The Japanese on-land seismogenic faults are listed with historical shallow earthquakes of greater than M 5.0, based on‘Active Faults in Japan’published by the Research Group for Active Faults of Japan, in 1991. Total numbers of listed seismogenic faults (defined by Matsuda,1990) and earthquakes over the Japanese Islands are 263 and 449, respectively. The numbers of faultsper 10,000km2 in Japan on land are about 7 on an average. The numbers are the largest in the Chubu (21) and Kinki (17) districts and the smallest in Hokkaido (3). About a half of the seismogenic faults are shorter than 20km in length. Faults longer than 80km are only 9 in number (3%). Faults with strike-slip component in the displacement are very common in western Japan, while faults with no strikeslip component, mostly reverse faults, are dominant (more than 90% in the areas) in Hokkaido and Tohoku districts. The known historical shallow on-land earthquakes larger than M5.0 in the period from AD1600 to 1999, are 420 in number, which are more than 90% of the total known since AD600. In 1900's, the earthquake of M>7,7>M>6,6>M>5 are 13,83,134 in number, respectively. The number of M>5 earthquakes per 10,000km2is the largest in Chubu district (10/10,000km2), followed by Kyushu-Ryukyu and Kanto districts. The successive earthquakes of M>5 in one year and less than 15km apart from each other have occurred mostly on the back arc side of volcanic fronts on the Islands. The half of the successive earthquakes relates in distribution to volcanic areas rather than known seimogenic faults. There is a close relationship between distr i b utions of seismogenic faults and of historical earthquakes of M>5: the Chubu district is the highest in distribution density both of faults and earthquakes. The most (abou t 80%) of earthquakes of M>7 have been occurred in areas within 15km in distance from seismogenic faults.
Two paleoliquifactions were described at the archaeological sites in the southern part of Ishikari Lowland, Hokkaido; one from Eniwa City and the other from the campus of Hokkaido University in Sapporo. Timing of occurrence was examined on the basis of 14C dates and Tarumae-a tephra. Both the liquifactions might have occurred associated with the same earthquake probably in AD12-13 Century.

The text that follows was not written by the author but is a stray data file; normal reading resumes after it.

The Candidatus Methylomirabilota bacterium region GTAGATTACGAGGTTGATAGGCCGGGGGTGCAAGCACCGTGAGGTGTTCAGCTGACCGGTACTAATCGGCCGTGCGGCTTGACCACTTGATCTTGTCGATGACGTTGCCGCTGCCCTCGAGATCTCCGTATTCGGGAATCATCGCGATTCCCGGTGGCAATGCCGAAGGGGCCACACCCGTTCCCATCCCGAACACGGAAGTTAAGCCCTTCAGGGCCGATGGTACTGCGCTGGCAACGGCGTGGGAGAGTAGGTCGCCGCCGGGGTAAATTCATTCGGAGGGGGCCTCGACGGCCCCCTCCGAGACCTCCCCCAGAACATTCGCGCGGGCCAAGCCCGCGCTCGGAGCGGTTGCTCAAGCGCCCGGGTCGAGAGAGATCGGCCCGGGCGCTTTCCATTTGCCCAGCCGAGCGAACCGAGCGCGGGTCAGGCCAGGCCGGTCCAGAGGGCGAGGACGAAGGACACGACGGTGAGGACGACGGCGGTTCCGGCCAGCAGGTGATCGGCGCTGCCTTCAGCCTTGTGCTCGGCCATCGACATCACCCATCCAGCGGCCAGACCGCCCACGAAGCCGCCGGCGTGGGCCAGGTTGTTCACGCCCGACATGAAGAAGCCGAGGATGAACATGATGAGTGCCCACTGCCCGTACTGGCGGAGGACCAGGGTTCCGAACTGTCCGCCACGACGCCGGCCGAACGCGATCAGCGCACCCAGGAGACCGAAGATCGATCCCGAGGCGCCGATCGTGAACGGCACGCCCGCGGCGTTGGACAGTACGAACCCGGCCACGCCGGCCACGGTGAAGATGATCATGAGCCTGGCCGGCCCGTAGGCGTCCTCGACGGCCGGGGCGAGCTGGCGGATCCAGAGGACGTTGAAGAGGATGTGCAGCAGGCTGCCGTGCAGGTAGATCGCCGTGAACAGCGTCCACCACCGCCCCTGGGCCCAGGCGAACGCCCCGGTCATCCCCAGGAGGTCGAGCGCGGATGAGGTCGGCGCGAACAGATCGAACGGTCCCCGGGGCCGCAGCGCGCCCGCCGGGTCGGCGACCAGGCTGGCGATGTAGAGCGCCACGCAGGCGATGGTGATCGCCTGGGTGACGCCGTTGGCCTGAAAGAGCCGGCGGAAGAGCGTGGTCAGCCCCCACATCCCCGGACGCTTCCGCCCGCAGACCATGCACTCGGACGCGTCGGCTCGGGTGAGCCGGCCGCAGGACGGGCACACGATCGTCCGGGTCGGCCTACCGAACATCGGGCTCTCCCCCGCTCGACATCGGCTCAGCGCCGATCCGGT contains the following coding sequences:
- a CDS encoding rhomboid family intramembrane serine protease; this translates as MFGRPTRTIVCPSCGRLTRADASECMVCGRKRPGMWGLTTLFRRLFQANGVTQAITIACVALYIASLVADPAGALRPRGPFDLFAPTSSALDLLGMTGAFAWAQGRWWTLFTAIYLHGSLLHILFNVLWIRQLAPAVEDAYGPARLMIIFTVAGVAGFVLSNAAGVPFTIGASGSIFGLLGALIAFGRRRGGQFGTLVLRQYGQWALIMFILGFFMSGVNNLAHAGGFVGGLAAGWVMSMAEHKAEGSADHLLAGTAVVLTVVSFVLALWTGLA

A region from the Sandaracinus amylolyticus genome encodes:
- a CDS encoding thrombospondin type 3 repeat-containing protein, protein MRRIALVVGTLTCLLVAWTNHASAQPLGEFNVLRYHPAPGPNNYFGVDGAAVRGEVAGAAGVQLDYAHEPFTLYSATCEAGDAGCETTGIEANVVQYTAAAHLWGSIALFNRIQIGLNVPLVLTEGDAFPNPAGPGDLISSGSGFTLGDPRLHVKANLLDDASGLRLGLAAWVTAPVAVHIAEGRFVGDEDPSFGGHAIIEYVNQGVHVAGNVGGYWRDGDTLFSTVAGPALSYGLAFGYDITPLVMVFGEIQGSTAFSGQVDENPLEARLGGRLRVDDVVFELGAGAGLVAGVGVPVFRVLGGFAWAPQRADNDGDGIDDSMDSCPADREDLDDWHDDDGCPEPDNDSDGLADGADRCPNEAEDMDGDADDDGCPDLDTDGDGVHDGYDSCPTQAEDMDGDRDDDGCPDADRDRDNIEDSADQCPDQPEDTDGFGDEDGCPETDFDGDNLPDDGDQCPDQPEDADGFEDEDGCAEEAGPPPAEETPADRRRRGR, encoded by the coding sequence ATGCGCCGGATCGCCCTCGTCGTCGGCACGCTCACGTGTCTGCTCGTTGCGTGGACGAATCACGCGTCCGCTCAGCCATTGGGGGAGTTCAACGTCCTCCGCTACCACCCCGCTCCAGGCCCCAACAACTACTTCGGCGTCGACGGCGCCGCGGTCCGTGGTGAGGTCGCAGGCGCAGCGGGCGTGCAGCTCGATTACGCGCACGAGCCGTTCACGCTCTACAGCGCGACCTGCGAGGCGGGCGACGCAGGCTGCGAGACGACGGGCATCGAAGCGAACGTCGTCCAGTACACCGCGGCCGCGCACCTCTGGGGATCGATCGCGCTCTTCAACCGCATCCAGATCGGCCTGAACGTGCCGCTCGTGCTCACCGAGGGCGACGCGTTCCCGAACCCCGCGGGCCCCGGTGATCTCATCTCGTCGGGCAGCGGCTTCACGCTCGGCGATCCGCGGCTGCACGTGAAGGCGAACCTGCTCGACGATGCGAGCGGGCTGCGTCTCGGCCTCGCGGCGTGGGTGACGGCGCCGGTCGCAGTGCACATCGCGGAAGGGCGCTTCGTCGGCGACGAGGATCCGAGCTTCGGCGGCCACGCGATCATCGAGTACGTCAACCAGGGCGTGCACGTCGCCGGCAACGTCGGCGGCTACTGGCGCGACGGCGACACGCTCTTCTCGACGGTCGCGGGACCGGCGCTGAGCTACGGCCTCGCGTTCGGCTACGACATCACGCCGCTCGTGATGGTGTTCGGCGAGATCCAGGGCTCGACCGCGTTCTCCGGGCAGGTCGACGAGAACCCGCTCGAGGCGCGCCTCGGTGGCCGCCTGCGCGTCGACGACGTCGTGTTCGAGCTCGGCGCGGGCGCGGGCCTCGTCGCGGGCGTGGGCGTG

At the middle portion of the Itoigawa-Shizuoka Tectonic Line, two lines of bulges(pressure ridges) are formed, trending parallel to the faults. The internal structure and sedimentary facies of the western tectonic bulge were examined to reveal the geologic processes of forming the bulge in Wakamiya, Fujimi town, Nagano Prefecture. The tectonic bulge forms anticline and its western flank is displaced by some faults with low angle striations. Together with the these features, this bulges shows a positive flower structure, formed by left-lateral faulting. The clast composition and sedimentary facies demonstrates that the formation of western tectonic bulge is later than the eastern one. Judged by the deformation of volcanic ash(Pm-I), the Wakamiya tectonic bulge was formed since 100,000yr. BP.
The 70-km-long Atera fault system is composed of several fault segments with mainly left-lateral strikeslip displacement in the eastern part of southwest Japan. The Atera fault is the longest segment in this fault system. We investigated geomorphology and geology around a fault outcrop on the left bank of Kiso River, Yamaguchi Village, Nagano Prefecture. Vertical displacements of Kiso-gawa volcanic mudflow deposit, M2surface, and the deposit of L 1 surface are 15.4m,13.0m., and 8.5m, respectively. Vertical slip rate of the Atera fault is 0.3-0.4mm/yr in the study area.